Jamaica Mar 09—16, 2008

Posted by Brennan Mulrooney

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Brennan Mulrooney

Brennan Mulrooney was born and raised in San Diego, California. Growing up, his heart and mind were captured by the ocean. He split his summer days between helping out behi...

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"Oh no, you won't find those up here." That's not exactly what we wanted to hear about our last target bird on the last day of our trip. Ring-tailed Pigeons are fairly common birds in Jamaica, if you're in the right habitat. It has never been a species that's challenged us in the past. Yet somehow, there we were on our last day and we had still not managed to come across one…anywhere. And now a local, and self-proclaimed birder, was telling us all hope was lost—they just don't see them there at this time of year. Could he be trusted? We'd seen one last year at this location, though it was a month earlier. There was just something about him that made me think perhaps he didn't know quite as much as he claimed. I still had hope.

We continued to enjoy that last morning up in the Port Royal Mountains; the views were spectacular, the weather was perfect, and the birding was good. We easily saw the endangered Jamaican Blackbird, usually a challenging bird to find, but not this year—we also saw one in the John Crow Mountains. Yet, this relatively common pigeon was nowhere to be seen. We saw the huge and hulking Chestnut-bellied Cuckoo and heard its haunting call. We had great looks at a singing Yellow-shouldered Grassquit, another bird that was unusually scarce this year. A perched Northern Potoo was a real treat, and we enjoyed lengthy scope views as it slowly turned its head to bask in the morning sun. The ethereal songs of Rufous-throated Solitaires serenaded us throughout the morning, and we had repeated views of Arrowhead Warbler, Jamaican Spindalis, and the truly unique Orangequit. We even had great views of a Swainson's Warbler—a bird that even when singing on breeding grounds is always hard to get a look at. And yet, we couldn't buy a glimpse of this darn pigeon.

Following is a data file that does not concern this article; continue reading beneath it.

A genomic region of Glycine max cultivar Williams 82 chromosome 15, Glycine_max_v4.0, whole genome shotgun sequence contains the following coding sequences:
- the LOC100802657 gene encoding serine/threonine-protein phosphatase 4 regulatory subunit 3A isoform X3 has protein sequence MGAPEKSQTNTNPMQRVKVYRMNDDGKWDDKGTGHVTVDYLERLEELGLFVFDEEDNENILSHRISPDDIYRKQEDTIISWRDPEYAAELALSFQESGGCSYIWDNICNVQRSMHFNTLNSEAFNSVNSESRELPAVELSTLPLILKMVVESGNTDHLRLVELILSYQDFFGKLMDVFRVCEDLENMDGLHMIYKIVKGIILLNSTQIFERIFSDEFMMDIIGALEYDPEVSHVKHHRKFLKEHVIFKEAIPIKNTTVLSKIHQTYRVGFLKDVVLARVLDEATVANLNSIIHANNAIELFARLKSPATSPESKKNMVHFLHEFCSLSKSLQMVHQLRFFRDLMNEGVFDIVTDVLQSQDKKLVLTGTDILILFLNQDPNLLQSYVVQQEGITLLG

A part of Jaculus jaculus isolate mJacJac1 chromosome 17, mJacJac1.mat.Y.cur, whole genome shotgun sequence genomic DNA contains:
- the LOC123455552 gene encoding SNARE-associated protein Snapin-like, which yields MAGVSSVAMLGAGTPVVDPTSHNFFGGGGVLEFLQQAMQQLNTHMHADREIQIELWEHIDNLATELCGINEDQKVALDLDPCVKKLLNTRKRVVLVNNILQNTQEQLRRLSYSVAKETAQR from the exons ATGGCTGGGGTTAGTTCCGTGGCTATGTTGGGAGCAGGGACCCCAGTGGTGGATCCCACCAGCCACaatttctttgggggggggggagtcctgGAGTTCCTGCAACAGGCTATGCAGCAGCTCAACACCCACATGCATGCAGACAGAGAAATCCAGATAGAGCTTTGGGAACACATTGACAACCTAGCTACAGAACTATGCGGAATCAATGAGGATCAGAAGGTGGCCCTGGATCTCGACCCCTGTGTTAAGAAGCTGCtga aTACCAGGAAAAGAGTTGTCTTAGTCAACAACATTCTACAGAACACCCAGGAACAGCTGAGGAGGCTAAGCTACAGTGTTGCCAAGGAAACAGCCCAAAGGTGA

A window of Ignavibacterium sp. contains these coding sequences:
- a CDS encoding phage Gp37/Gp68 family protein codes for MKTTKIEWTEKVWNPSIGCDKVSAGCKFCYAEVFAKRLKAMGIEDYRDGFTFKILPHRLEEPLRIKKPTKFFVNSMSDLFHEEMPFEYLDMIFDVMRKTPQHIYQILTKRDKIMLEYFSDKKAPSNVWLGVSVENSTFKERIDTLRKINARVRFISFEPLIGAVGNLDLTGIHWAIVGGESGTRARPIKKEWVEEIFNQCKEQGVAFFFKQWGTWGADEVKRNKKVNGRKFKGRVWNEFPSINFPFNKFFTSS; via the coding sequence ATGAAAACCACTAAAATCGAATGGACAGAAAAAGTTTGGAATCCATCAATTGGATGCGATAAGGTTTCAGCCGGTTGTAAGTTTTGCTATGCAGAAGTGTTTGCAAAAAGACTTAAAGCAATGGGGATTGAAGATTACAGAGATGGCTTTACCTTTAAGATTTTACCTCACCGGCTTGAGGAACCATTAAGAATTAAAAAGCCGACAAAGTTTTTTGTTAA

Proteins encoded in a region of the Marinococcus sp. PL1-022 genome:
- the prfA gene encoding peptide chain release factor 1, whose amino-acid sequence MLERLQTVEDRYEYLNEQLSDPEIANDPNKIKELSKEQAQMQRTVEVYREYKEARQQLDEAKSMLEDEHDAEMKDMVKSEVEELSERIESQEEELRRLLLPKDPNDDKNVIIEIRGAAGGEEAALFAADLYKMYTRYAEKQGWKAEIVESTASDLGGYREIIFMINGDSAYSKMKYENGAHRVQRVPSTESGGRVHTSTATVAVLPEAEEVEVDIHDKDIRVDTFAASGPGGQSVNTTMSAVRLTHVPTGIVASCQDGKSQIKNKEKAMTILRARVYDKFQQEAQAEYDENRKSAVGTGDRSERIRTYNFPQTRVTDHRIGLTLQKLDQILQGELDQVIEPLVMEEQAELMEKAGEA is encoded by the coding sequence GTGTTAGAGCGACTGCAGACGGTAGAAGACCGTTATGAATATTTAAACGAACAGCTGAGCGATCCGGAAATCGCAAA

Though most of our day was gone and we still hadn't seen our bird, we did our best to enjoy a delicious Jamaican lunch at a spa high in the mountains. The view from the terrace was impressive, and we were treated to eye level views of White-collared Swifts and Antillean Palm-Swifts streaking past on the warm breeze. Black-throated Blue and Prairie warblers frolicked in the garden, and a cooperative pair of Sad Flycatchers posed for pictures. But nobody could deny we were starting to feel the pressure. We were starting to lose faith when Ned called out, "Hey, those are pigeons!" We all looked up to see a small group of pigeons streak across the sky and out of view behind the hillside. They certainly looked like the right species, but it was a far from satisfactory view. Still, it was something. We rode a wave of optimism for the next hour, but that was to be our only sighting. We heard at least two singing far off, but they wouldn't budge. I knew that we had enough for me to at least put them on the trip list, but that's not why we were there—we wanted to really see these birds!

We stopped at a family-run coffee plantation so we could all buy some authentic Blue Mountain Coffee and were again told that we had little hope of seeing our bird. "That's fine," I told myself, "That's why he sells coffee and I lead birding tours." I wasn't going to give up. I knew we had one last slim opportunity. We were going to be passing the spot where we had seen one last year. Yes, we had been there already this morning, but maybe the birds had been elsewhere. We knew they were in the area now. As we pulled up I announced that we only had 10 minutes to give it one last effort. We piled out and I took off down the steep side road heading for a spot that I knew had a good view. I was half-way there when all of a sudden a large pigeon-like bird flushed from close by and dropped out of sight down the hill. I knew that had to be our bird. I ran back up the hill and got the group and we all marched back down the hill, moving as quietly as possible, hoping to see it without flushing it. No dice. It was nowhere to be seen. We finally got to the spot with the view, and, out of desperation, I tried some tape. To my total shock, it worked! A Ring-tailed Pigeon flew in and landed right in front of us. I couldn't believe my eyes. It sat for a few seconds, and then, with a burst of loud flapping, it was gone again. Immediately a cheer went up in the group, and we congratulated each other on our good fortune.

The walk back up the hill was (almost) effortless as we gleefully recounted the climactic conclusion of our trip. We had seen all of Jamaica's known extant endemic birds, if only just barely, and had proven that sometimes local knowledge loses out to dogged determination and maybe just a bit of luck.